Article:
With the ABS, the braking pressure is applied and revoked intermittently to keep the wheel in rotation. This allows for re-building the lost traction at the tires, and the driver can steer the vehicle away from a likely collision.

Auto Hold

This feature helps keep your Kona standstill on a slope even when the brakes are not applied. Once the vehicle is at rest, you can push the auto hold button and the Hyundai Kona to keep its tires firm on the road.

Electronic Stability Control

ECS stands for Electronic Stability Control. This is one of the most important features that help you maneuver your vehicle in snow. This is the system that saves lives, especially when you are traveling in extreme weather conditions. Keep in mind that cruise control will be disabled when the ECS is in action.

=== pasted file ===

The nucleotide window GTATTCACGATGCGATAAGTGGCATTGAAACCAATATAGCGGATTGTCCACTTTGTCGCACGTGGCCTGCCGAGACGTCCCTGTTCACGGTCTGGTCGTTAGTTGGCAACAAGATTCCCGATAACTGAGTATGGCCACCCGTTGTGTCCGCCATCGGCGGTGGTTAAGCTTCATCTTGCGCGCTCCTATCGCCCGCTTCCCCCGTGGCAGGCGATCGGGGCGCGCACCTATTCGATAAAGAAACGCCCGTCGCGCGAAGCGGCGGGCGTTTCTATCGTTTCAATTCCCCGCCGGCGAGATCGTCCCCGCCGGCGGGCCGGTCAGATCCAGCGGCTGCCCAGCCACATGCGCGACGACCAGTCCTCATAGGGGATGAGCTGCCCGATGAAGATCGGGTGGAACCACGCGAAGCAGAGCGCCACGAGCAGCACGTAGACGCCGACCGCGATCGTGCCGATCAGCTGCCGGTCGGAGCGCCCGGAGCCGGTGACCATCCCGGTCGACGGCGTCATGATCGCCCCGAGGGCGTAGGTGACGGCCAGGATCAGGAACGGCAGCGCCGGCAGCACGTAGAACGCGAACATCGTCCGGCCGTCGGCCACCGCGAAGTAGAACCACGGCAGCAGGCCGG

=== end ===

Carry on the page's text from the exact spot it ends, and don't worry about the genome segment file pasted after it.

This system is ever needed because so much stuff is being automated, and you are hardly connected with the road.

One way or another, everything has been integrated with electronics, and you won’t be able to tell if the wheels are losing traction. So when the rear end even thinks of going sideways, the ECS kicks in, and the system will maneuver the vehicle in the direction according to the steering input.

In other words, if your steering is tilted to the right, but you are sliding to the left side (understeer), the ECS will make corrections by reducing the speed and adjusting power so that the vehicle can easily go to the right side, just as you originally intended.

Disabling ECS Will Help You In Snow? It would be best if you never disabled the ESC by any means. There are only two instances where you can turn off the ECS.

  1. If you want to perform the rocking maneuver, where you rock the vehicle back and forth in case you are stuck in snow.